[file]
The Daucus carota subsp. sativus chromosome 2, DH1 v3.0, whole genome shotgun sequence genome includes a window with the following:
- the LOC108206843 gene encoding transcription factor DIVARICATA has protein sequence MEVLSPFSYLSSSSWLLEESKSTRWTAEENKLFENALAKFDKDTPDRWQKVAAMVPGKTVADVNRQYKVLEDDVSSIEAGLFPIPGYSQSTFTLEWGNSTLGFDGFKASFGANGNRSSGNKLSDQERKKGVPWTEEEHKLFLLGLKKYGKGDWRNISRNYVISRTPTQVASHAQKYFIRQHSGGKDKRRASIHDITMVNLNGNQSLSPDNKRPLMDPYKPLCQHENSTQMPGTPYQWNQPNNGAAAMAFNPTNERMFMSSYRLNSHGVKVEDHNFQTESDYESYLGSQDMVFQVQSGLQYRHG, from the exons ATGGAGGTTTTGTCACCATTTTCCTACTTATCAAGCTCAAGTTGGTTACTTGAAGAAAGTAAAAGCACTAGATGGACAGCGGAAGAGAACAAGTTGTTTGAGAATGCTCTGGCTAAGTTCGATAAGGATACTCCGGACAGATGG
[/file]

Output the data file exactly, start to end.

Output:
The Daucus carota subsp. sativus chromosome 2, DH1 v3.0, whole genome shotgun sequence genome includes a window with the following:
- the LOC108206843 gene encoding transcription factor DIVARICATA has protein sequence MEVLSPFSYLSSSSWLLEESKSTRWTAEENKLFENALAKFDKDTPDRWQKVAAMVPGKTVADVNRQYKVLEDDVSSIEAGLFPIPGYSQSTFTLEWGNSTLGFDGFKASFGANGNRSSGNKLSDQERKKGVPWTEEEHKLFLLGLKKYGKGDWRNISRNYVISRTPTQVASHAQKYFIRQHSGGKDKRRASIHDITMVNLNGNQSLSPDNKRPLMDPYKPLCQHENSTQMPGTPYQWNQPNNGAAAMAFNPTNERMFMSSYRLNSHGVKVEDHNFQTESDYESYLGSQDMVFQVQSGLQYRHG, from the exons ATGGAGGTTTTGTCACCATTTTCCTACTTATCAAGCTCAAGTTGGTTACTTGAAGAAAGTAAAAGCACTAGATGGACAGCGGAAGAGAACAAGTTGTTTGAGAATGCTCTGGCTAAGTTCGATAAGGATACTCCGGACAGATGG